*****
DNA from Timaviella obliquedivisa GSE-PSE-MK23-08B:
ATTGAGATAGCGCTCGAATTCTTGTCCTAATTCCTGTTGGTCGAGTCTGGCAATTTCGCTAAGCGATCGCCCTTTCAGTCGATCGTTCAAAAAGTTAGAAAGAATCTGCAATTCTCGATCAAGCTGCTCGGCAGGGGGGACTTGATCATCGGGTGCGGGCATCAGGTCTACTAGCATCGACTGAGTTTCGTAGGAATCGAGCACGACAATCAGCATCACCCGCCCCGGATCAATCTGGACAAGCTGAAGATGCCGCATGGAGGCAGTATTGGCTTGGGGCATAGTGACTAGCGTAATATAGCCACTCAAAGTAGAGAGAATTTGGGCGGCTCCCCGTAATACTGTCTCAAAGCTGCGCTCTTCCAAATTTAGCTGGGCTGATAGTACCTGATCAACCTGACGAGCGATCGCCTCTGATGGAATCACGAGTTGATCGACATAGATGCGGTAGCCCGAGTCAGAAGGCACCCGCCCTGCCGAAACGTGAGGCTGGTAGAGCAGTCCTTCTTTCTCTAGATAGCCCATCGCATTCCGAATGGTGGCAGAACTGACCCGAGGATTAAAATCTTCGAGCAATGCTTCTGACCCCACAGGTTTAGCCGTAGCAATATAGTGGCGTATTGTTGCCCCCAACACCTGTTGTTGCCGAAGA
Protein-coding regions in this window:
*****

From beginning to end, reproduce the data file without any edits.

DNA from Timaviella obliquedivisa GSE-PSE-MK23-08B:
ATTGAGATAGCGCTCGAATTCTTGTCCTAATTCCTGTTGGTCGAGTCTGGCAATTTCGCTAAGCGATCGCCCTTTCAGTCGATCGTTCAAAAAGTTAGAAAGAATCTGCAATTCTCGATCAAGCTGCTCGGCAGGGGGGACTTGATCATCGGGTGCGGGCATCAGGTCTACTAGCATCGACTGAGTTTCGTAGGAATCGAGCACGACAATCAGCATCACCCGCCCCGGATCAATCTGGACAAGCTGAAGATGCCGCATGGAGGCAGTATTGGCTTGGGGCATAGTGACTAGCGTAATATAGCCACTCAAAGTAGAGAGAATTTGGGCGGCTCCCCGTAATACTGTCTCAAAGCTGCGCTCTTCCAAATTTAGCTGGGCTGATAGTACCTGATCAACCTGACGAGCGATCGCCTCTGATGGAATCACGAGTTGATCGACATAGATGCGGTAGCCCGAGTCAGAAGGCACCCGCCCTGCCGAAACGTGAGGCTGGTAGAGCAGTCCTTCTTTCTCTAGATAGCCCATCGCATTCCGAATGGTGGCAGAACTGACCCGAGGATTAAAATCTTCGAGCAATGCTTCTGACCCCACAGGTTTAGCCGTAGCAATATAGTGGCGTATTGTTGCCCCCAACACCTGTTGTTGCCGAAGA
Protein-coding regions in this window: